We managed to hang in there, and in the early 90’s could see that we were getting ahead.

Then the tumor struck: It was at this stage I started to have regular trips to medical personnel to figure out why I had on-and-off cramping, numbness and tingling in my left arm. I forget all the people and diagnoses I had, but they included a chiropodist thinking I had one leg shorter than the other and prescribing insoles! I had nerve conductions tests to see if I had a pinched nerve. A physio worked me over for months, but with no lasting results. Eventually I was sent for an MRI in 1994 and a large mass was obvious in my cervical spine area.

At this stage I was still running the farm by myself – no employees. Surgery was penciled in with a good neurosurgeon here in Christchurch. It did not go too well – he was hoping to remove it but after opening me up, he found a very swollen, encrusted tumour. He was wary of going too far for fear of turning me in to a quadriplegic. Quick biopsy suggested astrocytoma, and he just partially debulked it and sewed me up again. The following weeks were absolute hell, I had no idea that I would go from being so fit and healthy to having trouble even walking. I was sent off for 6 weeks of radiation treatment to try and slow tumour growth.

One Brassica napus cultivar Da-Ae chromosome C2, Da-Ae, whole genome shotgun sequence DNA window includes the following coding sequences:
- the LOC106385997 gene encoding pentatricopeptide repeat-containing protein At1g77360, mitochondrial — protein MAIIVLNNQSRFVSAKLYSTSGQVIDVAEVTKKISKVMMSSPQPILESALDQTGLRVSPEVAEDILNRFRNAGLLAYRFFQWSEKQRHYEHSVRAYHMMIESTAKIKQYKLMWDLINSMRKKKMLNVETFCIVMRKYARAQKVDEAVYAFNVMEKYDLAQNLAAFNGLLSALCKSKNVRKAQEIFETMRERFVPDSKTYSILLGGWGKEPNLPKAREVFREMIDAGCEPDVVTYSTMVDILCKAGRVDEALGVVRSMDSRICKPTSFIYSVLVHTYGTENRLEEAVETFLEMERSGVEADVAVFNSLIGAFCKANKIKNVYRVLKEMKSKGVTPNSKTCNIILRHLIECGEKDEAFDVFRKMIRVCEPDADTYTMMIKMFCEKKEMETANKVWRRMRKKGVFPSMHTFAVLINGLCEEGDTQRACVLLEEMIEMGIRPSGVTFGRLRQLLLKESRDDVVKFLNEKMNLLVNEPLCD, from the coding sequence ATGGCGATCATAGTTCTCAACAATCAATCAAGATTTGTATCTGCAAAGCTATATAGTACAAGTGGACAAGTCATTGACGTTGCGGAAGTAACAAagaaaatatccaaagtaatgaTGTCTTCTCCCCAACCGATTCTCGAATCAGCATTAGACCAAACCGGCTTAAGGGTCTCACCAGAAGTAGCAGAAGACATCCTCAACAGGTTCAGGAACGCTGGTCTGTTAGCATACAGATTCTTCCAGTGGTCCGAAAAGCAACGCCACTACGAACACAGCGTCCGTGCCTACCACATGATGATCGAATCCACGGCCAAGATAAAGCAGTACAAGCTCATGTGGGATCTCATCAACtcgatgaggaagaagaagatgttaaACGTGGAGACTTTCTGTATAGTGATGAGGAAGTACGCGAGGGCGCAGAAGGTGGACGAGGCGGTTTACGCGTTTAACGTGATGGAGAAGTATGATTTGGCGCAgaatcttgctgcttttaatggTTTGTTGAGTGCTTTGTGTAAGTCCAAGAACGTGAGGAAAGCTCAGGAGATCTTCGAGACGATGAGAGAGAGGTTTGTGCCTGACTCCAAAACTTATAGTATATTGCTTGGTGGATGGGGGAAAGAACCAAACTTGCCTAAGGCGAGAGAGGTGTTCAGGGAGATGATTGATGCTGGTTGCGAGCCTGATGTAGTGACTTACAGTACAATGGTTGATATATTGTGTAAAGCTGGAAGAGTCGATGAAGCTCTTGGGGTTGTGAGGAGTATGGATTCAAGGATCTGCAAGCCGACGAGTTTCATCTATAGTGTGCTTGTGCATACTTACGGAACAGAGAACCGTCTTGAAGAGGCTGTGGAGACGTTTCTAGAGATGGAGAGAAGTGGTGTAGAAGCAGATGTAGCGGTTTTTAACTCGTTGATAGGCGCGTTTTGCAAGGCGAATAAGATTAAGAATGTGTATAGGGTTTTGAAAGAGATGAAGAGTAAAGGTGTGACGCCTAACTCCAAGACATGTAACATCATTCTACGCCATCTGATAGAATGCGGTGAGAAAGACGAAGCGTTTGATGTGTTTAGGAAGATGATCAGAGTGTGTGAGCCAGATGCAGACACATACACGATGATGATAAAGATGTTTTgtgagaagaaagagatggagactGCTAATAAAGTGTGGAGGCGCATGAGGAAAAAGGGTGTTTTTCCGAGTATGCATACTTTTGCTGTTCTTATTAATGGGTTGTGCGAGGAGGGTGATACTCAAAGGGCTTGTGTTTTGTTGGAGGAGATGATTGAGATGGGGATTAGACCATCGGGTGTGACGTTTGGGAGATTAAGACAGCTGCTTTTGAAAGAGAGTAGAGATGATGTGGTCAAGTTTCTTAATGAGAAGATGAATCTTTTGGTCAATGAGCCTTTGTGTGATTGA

All during this time the farm work had to be done. Family and neighbours helped, but the necessity of work was actually a good part of helping me to recover – wallowing around in self pity was not an option. Over the next year or two I made a partial recovery but then started going downhill again. At this stage we sent MRI’s and tissue samples to the Mayo Clinic for another look – they suggested that is was a subependymoma, not astrocytoma. The good news was that this is a very slow growing benign tumour. The bad news was that I was radiated for no reason – it was a waste of time, and potentially harmful in the long term for no benefit.

With the rediagnosis, the surgeon was happy to reoperate. I was on the way to a wheelchair anyway, so there wasn’t much to lose. In 1998 I had my second surgery, where over 90% was removed. The remaining part has not changed in size so far, it is so slow growing we hope it won’t be a problem for many years. I came out of hospital walking shakily with a cane, but happy to be alive.